Prayer: A glimmer of hope

Lord, teach us how to pray, and help us to pray now.

We pray for the people of Ukraine. We ask for safety, and an end to the war. We ask that people would be able to return to their homes. We pray for Western leaders and the Russian leadership: please give them cool heads. Give the world a way to step back, and prevent Russian leadership from feeling the need to make an aggressive move for tomorrow’s victory day parade.

We grieve for the people of Ethiopia who have been killed in the civil war. Lord, have mercy on the people of Tigray, who have been blockaded by government forces. We thank you for the small amount of supplies that have been able to get into Tigray since April, and we ask for more: enough for everyone. We ask that the UN investigation will be successful and bring justice for the ethnic massacres that have taken place. Please frustrate the efforts of government-backed militias to destroy the evidence. It’s hard to hope for, but we pray for some kind of path towards peace and safety for the people of Ethiopia.

This week we heard that the Amazon rainforest is being illegally cut down faster then ever before. This is a shock even though we are used to hearing things like that. We pray for change to the economic and political forces that are behind this, and for helpful steps from our own government. We acknowledge our own responsibility in the climate emergency, and our ancestors’ responsibility, and we ask for hope that our whole world can find ways to reduce the impact of this disaster. We pray for the Amazon: Lord will you save this place of beauty and richness of life on which we all depend?

Our church is embarking on a season of evangelism, focussing on sharing the good news. I have often wondered what good news we have to offer when our religion has been at the heart of empires and colonies that have abused people and exhausted resources; when it has been a power structure that enabled abuse of vulnerable people by trusted leaders.

Maybe still, we can share a glimmer of hope that maybe, just maybe, the universe is not indifferent, and you are a person, and you are good?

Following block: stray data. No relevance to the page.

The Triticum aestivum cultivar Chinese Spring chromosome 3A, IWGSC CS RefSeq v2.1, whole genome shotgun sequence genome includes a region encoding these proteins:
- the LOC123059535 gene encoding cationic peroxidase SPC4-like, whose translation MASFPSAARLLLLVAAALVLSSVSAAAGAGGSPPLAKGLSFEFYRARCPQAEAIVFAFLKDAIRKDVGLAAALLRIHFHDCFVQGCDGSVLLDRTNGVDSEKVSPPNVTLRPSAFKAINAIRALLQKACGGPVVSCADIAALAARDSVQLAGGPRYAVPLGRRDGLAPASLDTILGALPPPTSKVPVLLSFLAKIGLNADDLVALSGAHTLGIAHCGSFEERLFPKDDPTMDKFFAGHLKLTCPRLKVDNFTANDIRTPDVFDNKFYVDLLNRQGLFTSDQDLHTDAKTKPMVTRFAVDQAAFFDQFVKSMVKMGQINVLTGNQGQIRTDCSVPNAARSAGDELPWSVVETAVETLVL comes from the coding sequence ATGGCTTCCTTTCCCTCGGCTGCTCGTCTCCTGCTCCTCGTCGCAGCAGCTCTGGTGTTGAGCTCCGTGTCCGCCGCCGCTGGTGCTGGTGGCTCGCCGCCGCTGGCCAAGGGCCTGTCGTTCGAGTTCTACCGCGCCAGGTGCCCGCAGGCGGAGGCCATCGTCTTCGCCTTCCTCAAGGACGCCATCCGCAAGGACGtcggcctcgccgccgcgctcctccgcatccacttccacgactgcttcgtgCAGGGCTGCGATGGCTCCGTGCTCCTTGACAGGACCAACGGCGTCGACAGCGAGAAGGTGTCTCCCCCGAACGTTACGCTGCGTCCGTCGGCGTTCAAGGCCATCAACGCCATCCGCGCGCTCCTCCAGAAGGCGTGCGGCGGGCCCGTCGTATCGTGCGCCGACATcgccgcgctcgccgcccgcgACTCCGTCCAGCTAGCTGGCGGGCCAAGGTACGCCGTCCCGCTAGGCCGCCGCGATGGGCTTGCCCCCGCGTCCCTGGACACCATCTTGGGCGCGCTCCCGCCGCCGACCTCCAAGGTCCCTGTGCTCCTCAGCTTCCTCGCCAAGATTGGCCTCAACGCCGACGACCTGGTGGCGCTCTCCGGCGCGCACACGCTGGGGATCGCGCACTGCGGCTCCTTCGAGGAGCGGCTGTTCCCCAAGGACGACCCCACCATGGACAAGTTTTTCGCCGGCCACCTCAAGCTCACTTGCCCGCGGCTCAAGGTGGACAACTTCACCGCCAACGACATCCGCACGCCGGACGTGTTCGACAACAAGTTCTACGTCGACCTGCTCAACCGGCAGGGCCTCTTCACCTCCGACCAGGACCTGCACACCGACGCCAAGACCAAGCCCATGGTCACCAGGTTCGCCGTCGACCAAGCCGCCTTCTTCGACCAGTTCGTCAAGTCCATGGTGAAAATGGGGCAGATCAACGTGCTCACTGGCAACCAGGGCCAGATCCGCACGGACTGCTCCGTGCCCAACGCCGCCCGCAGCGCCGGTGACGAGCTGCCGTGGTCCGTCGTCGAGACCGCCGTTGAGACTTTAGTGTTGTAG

Or that there was a person who modelled how to be powerful by surrendering and taking on suffering to become a peacemaker?

Or even the idea that those two people are the same person, and that this surrender is at the heart of the one who made the universe?

A person who made our hearts to be like theirs?

Lord, we don’t presume to think that you speak to us and no-one else. Give us the humility to open ourselves to hear from the people we might mistakenly call “outside” about what you are doing in their lives. To learn from them.

We admit that we are as confused as anyone about who you are, and what you are doing. We look forward to how we can grow, as we are surprised by how vast your compassion is. We do not look to fit people (including ourselves) to some human pattern mixed up with class or race or conformity. We look to learn about you from your children.

We see that there is hope in loving and caring for people, and offer our love and care to people before you not as a recruiting tool, but as a simple gift. We also admit that we fail to become a family if we don’t expect and receive love and care from the same people, not seeing them as cases to be solved, but fellow-workers.

We even admit that showing love to someone will sometimes include trying to describe that glimmer of hope.

We know living all this out is hard and involves breaking existing patterns of thought and behaviour, and we ask for your forgiveness for our mistakes, and your help in learning how to do it.

We pray for our friends and family who are unwell: for those who have long covid, we ask for progress in medical research, and healing. For those who are suffering pain, we ask for relief and recovery. For those with life-threatening or life-ending disease we ask for peace and healing, and for good relations with family and friends. Please show us who needs helping and give us the courage to respond.

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